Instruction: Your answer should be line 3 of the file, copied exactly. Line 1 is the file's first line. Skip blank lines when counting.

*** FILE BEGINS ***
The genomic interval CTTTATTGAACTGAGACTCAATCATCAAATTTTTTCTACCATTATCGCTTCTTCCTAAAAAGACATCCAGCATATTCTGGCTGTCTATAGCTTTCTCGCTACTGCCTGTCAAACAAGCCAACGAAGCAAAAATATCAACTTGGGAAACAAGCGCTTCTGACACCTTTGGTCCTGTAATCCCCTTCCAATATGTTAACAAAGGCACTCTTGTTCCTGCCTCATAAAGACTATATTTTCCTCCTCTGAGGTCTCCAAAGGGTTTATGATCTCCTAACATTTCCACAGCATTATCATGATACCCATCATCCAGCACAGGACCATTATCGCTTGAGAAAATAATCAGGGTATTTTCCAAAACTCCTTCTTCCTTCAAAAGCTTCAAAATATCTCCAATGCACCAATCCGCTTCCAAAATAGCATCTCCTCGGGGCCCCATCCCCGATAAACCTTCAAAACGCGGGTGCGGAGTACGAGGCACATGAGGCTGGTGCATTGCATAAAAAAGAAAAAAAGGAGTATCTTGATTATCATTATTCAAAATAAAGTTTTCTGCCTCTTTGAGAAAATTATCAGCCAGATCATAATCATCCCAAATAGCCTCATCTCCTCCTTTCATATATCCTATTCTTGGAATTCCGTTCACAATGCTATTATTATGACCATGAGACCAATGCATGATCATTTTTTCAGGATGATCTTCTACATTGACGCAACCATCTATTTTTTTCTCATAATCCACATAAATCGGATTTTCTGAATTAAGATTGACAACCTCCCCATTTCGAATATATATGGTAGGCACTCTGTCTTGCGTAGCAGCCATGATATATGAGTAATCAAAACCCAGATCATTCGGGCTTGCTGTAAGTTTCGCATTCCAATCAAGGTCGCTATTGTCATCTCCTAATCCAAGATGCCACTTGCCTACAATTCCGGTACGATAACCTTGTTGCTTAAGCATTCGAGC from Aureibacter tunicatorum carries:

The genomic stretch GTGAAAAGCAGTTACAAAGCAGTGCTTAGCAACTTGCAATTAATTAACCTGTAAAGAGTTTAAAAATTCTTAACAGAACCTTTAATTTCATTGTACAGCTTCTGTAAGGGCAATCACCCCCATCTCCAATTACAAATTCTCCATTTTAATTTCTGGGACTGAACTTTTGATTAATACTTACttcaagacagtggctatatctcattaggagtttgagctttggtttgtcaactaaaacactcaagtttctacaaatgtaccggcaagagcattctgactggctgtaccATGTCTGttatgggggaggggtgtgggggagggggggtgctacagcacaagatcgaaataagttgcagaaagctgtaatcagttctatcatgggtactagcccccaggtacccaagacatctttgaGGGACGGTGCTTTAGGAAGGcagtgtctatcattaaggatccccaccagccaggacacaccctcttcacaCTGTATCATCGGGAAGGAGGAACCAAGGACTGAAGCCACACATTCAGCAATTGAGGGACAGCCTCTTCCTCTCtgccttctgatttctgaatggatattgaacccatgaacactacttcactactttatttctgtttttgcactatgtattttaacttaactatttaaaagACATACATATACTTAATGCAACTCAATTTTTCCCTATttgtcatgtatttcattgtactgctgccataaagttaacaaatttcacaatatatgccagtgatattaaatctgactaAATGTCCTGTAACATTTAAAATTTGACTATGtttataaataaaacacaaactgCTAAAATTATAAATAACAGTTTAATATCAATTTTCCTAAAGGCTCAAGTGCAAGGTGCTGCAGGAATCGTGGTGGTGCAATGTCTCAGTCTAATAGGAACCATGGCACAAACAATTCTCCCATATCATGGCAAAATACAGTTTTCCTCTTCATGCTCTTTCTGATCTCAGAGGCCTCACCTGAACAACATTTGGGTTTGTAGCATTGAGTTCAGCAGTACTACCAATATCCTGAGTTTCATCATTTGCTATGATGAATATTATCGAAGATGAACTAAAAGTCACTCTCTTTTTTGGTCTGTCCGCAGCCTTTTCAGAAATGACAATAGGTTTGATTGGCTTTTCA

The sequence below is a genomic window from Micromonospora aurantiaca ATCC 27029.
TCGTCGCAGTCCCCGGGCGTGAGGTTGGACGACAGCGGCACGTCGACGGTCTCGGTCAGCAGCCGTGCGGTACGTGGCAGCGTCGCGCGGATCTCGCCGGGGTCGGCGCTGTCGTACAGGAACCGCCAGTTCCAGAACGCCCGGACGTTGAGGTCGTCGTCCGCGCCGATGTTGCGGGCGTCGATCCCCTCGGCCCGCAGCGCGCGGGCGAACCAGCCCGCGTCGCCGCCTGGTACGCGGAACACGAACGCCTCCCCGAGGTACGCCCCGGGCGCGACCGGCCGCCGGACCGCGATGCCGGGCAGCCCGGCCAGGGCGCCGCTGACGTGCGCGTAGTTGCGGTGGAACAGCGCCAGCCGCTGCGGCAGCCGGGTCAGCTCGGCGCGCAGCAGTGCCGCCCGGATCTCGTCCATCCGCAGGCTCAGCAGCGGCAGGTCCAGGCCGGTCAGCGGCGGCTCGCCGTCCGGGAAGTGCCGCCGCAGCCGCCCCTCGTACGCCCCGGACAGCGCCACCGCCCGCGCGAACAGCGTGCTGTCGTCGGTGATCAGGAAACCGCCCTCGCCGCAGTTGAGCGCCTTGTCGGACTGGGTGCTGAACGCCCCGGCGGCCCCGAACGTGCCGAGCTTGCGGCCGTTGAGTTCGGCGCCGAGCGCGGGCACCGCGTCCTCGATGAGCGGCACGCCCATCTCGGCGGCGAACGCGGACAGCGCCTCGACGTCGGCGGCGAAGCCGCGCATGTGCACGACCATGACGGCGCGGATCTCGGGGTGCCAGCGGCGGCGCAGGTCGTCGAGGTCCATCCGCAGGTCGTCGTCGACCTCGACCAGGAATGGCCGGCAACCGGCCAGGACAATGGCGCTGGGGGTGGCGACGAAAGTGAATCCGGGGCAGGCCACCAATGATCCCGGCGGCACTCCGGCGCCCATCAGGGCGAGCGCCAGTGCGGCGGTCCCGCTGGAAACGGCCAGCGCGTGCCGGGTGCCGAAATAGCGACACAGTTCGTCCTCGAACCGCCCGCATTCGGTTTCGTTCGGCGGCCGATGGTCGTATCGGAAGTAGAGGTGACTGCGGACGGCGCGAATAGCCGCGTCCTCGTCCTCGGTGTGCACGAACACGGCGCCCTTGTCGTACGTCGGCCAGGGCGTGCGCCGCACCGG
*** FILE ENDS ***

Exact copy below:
The sequence below is a genomic window from Micromonospora aurantiaca ATCC 27029.